The MVP project is one of a collection of pipelines proposed across the region as part of the boom in natural gas drilling in the Marcellus and Utica shale formations. MVP, a joint venture between EQT Midstream Partners LP; NextEra US Gas Assets, LLC; Con Edison Transmission, Inc.; WGL Midstream; and RGC Midstream, would run about 300 miles from Wetzel County, West Virginia, to Pittsylvania County, Virginia.
The 42-inch-diameter pipeline involves a 125-foot-wide construction corridor and a 50-foot-wide permanent right of way. Construction would disturb nearly 4,300 acres of land in West Virginia, and require more than 600 stream crossings and more than 400 wetlands crossings.
MVP needs several permits from different state and federal agencies with authority over separate, but often related, issues.
For example, while FERC and the Corps of Engineers handle review of certain aspects of the pipeline, Section 401 of the federal Clean Water Act makes those permits subject to state authority to certifiy whether the activities under those federal permits would comply with the state’s water quality standards. States may waive that authority, but it’s very rare for the DEP to do so.
Earlier this year, the DEP issued a water quality certification for MVP after holding multiple public hearings and receiving hundreds of public comments. Just days before agency lawyers were due to respond to a citizen group legal challenge of that certification, the agency pulled back both the certification and the project’s construction stormwater permit, promising additional evaluation of the project.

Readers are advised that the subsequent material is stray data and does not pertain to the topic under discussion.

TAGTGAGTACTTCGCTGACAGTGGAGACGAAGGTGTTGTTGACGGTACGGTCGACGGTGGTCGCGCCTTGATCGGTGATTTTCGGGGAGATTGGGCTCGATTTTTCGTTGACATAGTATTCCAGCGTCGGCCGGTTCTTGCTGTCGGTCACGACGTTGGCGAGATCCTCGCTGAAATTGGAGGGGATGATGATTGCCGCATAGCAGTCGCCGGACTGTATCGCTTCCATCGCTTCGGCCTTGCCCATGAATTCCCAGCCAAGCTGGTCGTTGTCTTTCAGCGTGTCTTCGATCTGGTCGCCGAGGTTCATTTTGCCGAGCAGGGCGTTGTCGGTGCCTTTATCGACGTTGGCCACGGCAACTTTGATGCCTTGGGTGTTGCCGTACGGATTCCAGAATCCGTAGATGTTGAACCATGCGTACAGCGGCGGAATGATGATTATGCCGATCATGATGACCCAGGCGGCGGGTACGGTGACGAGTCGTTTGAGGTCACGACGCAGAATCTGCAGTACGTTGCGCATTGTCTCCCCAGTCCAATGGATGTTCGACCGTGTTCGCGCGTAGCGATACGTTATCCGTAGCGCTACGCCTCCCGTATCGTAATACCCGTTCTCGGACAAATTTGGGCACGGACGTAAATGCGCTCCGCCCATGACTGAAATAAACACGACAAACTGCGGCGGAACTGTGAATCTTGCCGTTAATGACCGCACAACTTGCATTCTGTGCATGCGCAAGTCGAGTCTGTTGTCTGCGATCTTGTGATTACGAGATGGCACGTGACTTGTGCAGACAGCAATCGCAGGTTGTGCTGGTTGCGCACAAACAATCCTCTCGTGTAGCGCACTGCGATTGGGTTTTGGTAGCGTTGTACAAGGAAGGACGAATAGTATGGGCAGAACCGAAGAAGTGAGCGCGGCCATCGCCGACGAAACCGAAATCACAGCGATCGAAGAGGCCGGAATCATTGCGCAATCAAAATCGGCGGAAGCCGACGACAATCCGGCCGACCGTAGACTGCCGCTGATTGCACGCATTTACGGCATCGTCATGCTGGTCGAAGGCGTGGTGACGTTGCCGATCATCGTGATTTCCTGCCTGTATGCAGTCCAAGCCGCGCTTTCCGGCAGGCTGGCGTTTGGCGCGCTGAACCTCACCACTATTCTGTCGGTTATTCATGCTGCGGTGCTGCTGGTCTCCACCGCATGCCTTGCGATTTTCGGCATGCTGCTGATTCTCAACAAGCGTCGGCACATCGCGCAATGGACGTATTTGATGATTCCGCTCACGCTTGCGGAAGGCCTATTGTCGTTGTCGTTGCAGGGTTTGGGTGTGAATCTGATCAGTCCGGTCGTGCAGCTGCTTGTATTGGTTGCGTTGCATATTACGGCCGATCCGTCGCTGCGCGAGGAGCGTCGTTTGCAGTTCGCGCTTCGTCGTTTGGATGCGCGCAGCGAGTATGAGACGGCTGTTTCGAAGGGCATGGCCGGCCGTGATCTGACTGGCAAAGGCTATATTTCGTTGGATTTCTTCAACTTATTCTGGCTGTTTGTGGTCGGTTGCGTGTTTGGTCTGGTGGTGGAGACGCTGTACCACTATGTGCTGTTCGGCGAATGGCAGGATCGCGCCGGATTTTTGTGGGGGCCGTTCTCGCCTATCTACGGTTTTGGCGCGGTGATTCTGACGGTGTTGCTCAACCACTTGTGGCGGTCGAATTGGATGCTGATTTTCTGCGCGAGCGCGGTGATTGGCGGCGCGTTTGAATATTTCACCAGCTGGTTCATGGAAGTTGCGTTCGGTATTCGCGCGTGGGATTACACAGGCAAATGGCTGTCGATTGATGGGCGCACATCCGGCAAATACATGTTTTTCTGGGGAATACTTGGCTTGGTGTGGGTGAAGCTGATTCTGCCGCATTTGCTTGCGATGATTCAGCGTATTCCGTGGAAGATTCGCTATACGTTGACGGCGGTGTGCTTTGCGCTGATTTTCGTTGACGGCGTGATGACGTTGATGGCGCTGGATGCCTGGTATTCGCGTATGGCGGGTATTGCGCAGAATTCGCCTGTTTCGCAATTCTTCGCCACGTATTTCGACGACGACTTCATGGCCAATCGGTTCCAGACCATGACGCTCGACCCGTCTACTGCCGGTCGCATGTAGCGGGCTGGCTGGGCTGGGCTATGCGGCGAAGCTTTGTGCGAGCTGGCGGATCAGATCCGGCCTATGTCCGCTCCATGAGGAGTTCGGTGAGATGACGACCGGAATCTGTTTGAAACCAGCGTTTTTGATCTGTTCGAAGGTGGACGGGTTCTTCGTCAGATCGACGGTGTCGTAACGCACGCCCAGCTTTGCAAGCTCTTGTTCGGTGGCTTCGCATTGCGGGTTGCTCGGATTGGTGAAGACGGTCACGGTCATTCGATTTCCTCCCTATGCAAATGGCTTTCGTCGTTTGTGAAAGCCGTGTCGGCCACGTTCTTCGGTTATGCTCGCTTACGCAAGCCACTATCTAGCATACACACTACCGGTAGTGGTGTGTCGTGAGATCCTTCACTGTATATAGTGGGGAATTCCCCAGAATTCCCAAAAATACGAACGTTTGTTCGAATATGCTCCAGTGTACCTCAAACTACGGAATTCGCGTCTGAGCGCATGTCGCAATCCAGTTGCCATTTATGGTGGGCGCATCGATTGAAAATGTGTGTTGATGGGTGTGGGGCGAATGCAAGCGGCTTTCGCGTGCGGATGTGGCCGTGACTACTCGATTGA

The DEP has never publicly explained how exactly it was going to re-evaluate the MVP water quality certification application, and just last week a coalition of citizen groups wrote to Gov. Jim Justice asking him to ensure the state agency had adequate resources for the reevaluation. Neither the governor’s office nor the DEP responded to questions about the citizen group letter.
In its press release on Wednesday morning, the DEP downplayed the water quality certification waiver, and instead touted “permit adjustments” that it said “will allow for better enforcement capabilities and enhanced protection for the state’s waters.”
Caperton said in the press release that his agency had “developed a revised strategy that will better utilize” the state’s stormwater permit “to provide significantly stronger safeguards for the waters of West Virginia.” The press release did not explain the revised strategy or specify any of the “permit adjustments,” and DEP spokesman Jake Glance did not respond to a request for an interview with Caperton about the MVP project.
Natalie Cox, a spokeswoman for MVP, said that the reinstated stormwater permit “requires enhanced best management practices and increases the degree of assurance that MVP construction activities will be conducted in a manner that will preserve and protect waterbodies along the route.” Cox also did not provide any examples of these changes in the stormwater permit.